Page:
About this object

History of use

The Makonde were a matriarchal, agricultural society. Traditionally, it is thought, the sculpture of the Makonde was restricted to ceremonial and ritual goods. Shetani spirits or creatures, now seen in contemporary Makonde sculpture, were probably unknown before the advent of commercial art production in the mid-1950's. Tales of encounters with these rarely seen spirits or creatures were part of Makonde mythology and folklore and may have served as artistic inspiration for the pieces.

Cultural context

Commercial art. Early commercial Makonde sculpture primarily consisted of naturalistic pieces and copies of well known Kenyan woodcarvings. In the mid-1950's, around Dar es Salaam, Tanzania's main city, sculptors began carving Shetani spirits or creatures. These images proved to be commercially successful.

Iconographic meaning

Large ears indicate a Shetani spirit. The beak suggests bird associations, while biting is a traditional theme for nourishment and fertility.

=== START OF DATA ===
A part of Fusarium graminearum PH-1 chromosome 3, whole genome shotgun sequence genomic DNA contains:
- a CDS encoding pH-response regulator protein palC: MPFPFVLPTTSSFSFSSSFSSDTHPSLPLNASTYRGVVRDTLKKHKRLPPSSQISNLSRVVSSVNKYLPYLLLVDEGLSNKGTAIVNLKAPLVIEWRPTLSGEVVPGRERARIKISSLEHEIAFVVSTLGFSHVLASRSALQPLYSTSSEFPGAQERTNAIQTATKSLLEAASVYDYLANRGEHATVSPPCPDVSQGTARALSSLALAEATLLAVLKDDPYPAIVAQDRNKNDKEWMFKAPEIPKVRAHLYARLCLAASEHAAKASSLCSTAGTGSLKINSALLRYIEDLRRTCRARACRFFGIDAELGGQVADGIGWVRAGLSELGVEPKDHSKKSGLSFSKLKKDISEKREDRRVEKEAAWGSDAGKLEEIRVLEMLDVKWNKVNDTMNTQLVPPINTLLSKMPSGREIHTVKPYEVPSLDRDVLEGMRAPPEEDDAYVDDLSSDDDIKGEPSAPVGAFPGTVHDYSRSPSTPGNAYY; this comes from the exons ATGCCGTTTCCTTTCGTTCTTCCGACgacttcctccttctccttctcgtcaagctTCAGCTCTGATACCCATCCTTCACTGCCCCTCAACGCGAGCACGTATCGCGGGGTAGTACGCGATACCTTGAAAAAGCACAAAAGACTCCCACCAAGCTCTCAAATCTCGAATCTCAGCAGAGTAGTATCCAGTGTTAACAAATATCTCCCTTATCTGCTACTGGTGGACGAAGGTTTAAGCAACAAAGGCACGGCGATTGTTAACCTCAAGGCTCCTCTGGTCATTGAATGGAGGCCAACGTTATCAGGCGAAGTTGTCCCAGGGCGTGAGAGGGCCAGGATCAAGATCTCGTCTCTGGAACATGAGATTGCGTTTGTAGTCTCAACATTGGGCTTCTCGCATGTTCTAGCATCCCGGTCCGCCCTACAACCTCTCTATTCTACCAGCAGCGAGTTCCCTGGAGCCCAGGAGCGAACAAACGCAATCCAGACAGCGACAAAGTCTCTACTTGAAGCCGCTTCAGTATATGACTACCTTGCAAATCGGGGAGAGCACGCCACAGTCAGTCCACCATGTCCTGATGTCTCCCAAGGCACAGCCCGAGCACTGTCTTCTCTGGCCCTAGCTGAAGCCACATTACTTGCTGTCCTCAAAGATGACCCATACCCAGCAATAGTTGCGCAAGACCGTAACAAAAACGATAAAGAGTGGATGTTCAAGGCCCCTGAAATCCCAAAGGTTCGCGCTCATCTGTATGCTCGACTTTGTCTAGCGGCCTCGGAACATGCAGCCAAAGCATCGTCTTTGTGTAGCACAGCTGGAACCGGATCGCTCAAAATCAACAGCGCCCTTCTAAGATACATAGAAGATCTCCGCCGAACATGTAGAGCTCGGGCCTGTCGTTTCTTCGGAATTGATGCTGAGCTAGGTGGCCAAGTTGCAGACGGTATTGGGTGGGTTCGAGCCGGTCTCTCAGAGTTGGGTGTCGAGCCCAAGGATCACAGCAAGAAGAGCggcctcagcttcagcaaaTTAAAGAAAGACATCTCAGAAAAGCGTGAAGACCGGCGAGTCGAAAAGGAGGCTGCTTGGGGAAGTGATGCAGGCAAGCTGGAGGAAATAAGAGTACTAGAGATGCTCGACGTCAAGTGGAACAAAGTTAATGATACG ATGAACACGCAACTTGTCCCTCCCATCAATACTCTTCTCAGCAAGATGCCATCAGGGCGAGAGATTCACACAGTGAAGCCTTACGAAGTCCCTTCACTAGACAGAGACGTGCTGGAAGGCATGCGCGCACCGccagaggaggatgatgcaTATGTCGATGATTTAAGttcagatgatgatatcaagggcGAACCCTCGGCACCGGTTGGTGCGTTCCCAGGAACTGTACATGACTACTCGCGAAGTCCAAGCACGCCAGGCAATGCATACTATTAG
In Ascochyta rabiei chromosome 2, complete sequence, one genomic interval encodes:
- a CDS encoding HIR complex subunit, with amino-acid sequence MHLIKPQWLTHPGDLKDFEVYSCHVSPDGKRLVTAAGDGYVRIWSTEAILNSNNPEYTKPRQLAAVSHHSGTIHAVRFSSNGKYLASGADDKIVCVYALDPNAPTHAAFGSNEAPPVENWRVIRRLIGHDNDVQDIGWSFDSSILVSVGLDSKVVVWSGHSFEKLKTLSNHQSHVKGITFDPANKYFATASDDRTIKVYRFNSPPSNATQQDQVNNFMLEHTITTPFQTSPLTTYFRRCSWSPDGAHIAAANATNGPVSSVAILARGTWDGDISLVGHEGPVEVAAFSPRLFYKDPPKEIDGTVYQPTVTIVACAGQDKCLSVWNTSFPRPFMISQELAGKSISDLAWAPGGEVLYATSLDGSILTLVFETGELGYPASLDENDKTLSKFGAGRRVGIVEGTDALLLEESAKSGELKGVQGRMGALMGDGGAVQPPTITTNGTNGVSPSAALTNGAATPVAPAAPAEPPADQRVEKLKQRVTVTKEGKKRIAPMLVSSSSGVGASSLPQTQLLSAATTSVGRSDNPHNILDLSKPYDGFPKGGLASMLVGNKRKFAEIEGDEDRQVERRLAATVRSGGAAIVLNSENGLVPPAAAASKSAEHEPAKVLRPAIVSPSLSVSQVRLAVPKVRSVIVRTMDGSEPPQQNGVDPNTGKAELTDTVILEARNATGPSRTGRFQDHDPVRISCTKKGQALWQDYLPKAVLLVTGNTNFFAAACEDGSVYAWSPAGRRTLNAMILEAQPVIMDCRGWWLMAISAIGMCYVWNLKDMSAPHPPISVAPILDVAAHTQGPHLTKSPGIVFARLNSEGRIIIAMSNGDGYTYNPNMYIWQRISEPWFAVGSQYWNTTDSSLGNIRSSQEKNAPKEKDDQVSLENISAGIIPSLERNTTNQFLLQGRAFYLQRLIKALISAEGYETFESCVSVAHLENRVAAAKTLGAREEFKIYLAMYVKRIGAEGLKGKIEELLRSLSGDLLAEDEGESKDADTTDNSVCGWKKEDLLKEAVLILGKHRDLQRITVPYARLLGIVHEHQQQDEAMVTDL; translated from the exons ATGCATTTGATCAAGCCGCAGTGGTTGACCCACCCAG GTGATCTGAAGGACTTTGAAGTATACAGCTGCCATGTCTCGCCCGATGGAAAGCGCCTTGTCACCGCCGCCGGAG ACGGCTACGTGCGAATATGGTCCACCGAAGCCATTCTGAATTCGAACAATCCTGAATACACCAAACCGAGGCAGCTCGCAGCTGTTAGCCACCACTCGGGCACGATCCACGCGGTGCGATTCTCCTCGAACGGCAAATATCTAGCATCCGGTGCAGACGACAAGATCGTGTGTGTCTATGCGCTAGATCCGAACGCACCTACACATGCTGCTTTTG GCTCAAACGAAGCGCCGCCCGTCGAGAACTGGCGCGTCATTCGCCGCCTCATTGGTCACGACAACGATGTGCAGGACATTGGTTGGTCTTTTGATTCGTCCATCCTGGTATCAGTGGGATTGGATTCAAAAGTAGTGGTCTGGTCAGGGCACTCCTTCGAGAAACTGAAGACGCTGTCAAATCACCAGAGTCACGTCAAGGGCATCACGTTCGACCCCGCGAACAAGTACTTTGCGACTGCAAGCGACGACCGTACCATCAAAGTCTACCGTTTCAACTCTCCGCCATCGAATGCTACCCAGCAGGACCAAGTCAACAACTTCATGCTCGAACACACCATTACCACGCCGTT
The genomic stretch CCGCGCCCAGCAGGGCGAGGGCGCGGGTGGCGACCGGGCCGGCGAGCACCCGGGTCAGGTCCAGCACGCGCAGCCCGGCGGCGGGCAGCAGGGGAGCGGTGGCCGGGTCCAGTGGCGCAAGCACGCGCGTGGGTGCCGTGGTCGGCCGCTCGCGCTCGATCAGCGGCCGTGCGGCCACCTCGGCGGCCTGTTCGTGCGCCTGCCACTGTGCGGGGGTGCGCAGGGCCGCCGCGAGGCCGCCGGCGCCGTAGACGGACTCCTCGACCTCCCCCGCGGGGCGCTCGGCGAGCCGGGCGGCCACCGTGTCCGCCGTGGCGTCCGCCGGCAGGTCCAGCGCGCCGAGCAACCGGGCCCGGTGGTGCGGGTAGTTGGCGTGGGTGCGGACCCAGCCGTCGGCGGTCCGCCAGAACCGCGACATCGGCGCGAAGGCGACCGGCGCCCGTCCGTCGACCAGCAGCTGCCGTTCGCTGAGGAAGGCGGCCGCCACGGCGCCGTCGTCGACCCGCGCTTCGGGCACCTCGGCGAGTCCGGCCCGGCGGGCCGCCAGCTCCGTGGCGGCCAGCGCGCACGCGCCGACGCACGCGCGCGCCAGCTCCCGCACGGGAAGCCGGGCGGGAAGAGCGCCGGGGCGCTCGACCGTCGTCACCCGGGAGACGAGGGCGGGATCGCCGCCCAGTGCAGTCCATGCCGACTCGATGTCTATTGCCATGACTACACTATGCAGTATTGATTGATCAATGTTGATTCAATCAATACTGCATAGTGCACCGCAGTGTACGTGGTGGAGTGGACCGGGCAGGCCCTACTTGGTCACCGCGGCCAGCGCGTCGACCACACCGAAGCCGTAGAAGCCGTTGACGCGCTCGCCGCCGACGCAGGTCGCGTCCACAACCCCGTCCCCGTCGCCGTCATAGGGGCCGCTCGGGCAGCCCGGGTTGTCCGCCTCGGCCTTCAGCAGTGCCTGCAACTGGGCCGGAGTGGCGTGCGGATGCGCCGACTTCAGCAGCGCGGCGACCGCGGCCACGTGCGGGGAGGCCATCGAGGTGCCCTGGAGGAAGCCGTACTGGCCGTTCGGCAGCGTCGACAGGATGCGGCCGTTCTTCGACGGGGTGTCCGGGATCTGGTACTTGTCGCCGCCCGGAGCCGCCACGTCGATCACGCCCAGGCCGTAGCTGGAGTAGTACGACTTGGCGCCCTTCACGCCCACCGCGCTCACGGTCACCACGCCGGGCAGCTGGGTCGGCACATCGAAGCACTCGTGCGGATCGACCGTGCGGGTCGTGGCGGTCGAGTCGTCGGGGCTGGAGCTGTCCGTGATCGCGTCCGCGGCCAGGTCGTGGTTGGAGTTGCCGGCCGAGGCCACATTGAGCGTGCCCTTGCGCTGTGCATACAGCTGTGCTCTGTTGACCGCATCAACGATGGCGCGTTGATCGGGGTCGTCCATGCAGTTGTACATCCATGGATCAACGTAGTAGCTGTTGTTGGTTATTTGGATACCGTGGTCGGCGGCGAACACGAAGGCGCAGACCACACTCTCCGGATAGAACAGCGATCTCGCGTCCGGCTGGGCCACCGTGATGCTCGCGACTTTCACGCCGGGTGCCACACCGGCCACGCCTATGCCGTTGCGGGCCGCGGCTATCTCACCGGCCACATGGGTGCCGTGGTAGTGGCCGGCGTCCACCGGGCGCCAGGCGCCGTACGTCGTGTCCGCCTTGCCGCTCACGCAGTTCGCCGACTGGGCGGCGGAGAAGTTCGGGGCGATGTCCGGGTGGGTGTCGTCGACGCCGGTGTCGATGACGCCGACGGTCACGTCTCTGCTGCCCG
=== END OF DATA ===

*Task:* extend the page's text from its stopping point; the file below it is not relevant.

Physical description

Two squatting armless figures. Figure on the right has circular eyes, a broad flat nose, and an open mouth with upper teeth. The lower limb on the left curves up then down and ends at the base while the limb on the right points downward and ends in an elongated foot at the base. Figure on the right is biting the large ear on the right of the figure on the left. Figure on the left has large circular eyes, a broad flat nose, a long beak-like mouth, and a large ear on the left of the head. The body curves diagonally to the left, forms a bulbous shape, extends up to the right, bends, flows diagonally towards the base, curves and extends to the right, passes through the beak-like mouth, and ends at the base.